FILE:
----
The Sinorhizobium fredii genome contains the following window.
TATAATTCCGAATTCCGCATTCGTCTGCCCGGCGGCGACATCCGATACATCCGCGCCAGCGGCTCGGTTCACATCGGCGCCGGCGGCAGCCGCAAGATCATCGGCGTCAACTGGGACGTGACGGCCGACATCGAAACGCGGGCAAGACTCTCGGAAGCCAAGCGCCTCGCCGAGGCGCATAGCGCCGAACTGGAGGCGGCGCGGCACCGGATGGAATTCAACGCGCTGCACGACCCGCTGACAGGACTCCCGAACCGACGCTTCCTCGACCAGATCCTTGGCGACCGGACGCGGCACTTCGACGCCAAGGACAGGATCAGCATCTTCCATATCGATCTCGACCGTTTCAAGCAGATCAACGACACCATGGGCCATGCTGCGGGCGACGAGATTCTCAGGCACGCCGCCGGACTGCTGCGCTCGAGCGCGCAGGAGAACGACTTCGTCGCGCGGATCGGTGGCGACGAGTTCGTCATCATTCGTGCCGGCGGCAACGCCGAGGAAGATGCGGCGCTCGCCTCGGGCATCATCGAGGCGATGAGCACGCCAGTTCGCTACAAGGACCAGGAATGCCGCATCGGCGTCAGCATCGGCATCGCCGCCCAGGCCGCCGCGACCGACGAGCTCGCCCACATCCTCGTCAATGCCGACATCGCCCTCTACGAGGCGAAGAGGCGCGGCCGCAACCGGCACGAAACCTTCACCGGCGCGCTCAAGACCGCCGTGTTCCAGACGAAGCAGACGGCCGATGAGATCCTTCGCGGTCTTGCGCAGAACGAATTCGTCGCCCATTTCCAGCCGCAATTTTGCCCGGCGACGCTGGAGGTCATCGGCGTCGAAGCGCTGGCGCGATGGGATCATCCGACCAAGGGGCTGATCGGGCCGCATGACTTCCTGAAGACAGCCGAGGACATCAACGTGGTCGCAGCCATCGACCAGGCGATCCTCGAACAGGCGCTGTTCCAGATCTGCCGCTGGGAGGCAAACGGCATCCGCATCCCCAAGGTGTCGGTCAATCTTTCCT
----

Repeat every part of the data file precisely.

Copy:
The Sinorhizobium fredii genome contains the following window.
TATAATTCCGAATTCCGCATTCGTCTGCCCGGCGGCGACATCCGATACATCCGCGCCAGCGGCTCGGTTCACATCGGCGCCGGCGGCAGCCGCAAGATCATCGGCGTCAACTGGGACGTGACGGCCGACATCGAAACGCGGGCAAGACTCTCGGAAGCCAAGCGCCTCGCCGAGGCGCATAGCGCCGAACTGGAGGCGGCGCGGCACCGGATGGAATTCAACGCGCTGCACGACCCGCTGACAGGACTCCCGAACCGACGCTTCCTCGACCAGATCCTTGGCGACCGGACGCGGCACTTCGACGCCAAGGACAGGATCAGCATCTTCCATATCGATCTCGACCGTTTCAAGCAGATCAACGACACCATGGGCCATGCTGCGGGCGACGAGATTCTCAGGCACGCCGCCGGACTGCTGCGCTCGAGCGCGCAGGAGAACGACTTCGTCGCGCGGATCGGTGGCGACGAGTTCGTCATCATTCGTGCCGGCGGCAACGCCGAGGAAGATGCGGCGCTCGCCTCGGGCATCATCGAGGCGATGAGCACGCCAGTTCGCTACAAGGACCAGGAATGCCGCATCGGCGTCAGCATCGGCATCGCCGCCCAGGCCGCCGCGACCGACGAGCTCGCCCACATCCTCGTCAATGCCGACATCGCCCTCTACGAGGCGAAGAGGCGCGGCCGCAACCGGCACGAAACCTTCACCGGCGCGCTCAAGACCGCCGTGTTCCAGACGAAGCAGACGGCCGATGAGATCCTTCGCGGTCTTGCGCAGAACGAATTCGTCGCCCATTTCCAGCCGCAATTTTGCCCGGCGACGCTGGAGGTCATCGGCGTCGAAGCGCTGGCGCGATGGGATCATCCGACCAAGGGGCTGATCGGGCCGCATGACTTCCTGAAGACAGCCGAGGACATCAACGTGGTCGCAGCCATCGACCAGGCGATCCTCGAACAGGCGCTGTTCCAGATCTGCCGCTGGGAGGCAAACGGCATCCGCATCCCCAAGGTGTCGGTCAATCTTTCCT